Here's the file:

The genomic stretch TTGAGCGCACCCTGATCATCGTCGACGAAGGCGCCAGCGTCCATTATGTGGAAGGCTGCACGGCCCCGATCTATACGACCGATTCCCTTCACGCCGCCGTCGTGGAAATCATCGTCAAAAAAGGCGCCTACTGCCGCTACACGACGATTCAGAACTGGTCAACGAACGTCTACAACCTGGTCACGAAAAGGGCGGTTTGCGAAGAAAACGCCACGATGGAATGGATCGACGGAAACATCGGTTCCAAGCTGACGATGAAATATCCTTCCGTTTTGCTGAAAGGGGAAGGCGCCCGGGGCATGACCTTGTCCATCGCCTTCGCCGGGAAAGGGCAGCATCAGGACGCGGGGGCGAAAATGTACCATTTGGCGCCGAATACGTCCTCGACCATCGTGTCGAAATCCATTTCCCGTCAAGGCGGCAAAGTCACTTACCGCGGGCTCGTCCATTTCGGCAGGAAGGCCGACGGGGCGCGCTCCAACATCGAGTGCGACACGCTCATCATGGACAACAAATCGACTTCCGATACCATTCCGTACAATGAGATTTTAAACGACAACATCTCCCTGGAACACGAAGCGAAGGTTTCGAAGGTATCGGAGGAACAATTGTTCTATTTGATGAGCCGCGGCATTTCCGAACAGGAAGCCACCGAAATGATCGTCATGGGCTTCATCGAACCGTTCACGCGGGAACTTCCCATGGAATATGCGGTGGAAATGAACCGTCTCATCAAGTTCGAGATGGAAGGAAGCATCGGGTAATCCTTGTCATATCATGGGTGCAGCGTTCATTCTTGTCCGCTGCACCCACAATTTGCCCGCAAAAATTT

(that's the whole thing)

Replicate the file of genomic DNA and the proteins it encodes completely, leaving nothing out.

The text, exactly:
The genomic stretch TTGAGCGCACCCTGATCATCGTCGACGAAGGCGCCAGCGTCCATTATGTGGAAGGCTGCACGGCCCCGATCTATACGACCGATTCCCTTCACGCCGCCGTCGTGGAAATCATCGTCAAAAAAGGCGCCTACTGCCGCTACACGACGATTCAGAACTGGTCAACGAACGTCTACAACCTGGTCACGAAAAGGGCGGTTTGCGAAGAAAACGCCACGATGGAATGGATCGACGGAAACATCGGTTCCAAGCTGACGATGAAATATCCTTCCGTTTTGCTGAAAGGGGAAGGCGCCCGGGGCATGACCTTGTCCATCGCCTTCGCCGGGAAAGGGCAGCATCAGGACGCGGGGGCGAAAATGTACCATTTGGCGCCGAATACGTCCTCGACCATCGTGTCGAAATCCATTTCCCGTCAAGGCGGCAAAGTCACTTACCGCGGGCTCGTCCATTTCGGCAGGAAGGCCGACGGGGCGCGCTCCAACATCGAGTGCGACACGCTCATCATGGACAACAAATCGACTTCCGATACCATTCCGTACAATGAGATTTTAAACGACAACATCTCCCTGGAACACGAAGCGAAGGTTTCGAAGGTATCGGAGGAACAATTGTTCTATTTGATGAGCCGCGGCATTTCCGAACAGGAAGCCACCGAAATGATCGTCATGGGCTTCATCGAACCGTTCACGCGGGAACTTCCCATGGAATATGCGGTGGAAATGAACCGTCTCATCAAGTTCGAGATGGAAGGAAGCATCGGGTAATCCTTGTCATATCATGGGTGCAGCGTTCATTCTTGTCCGCTGCACCCACAATTTGCCCGCAAAAATTT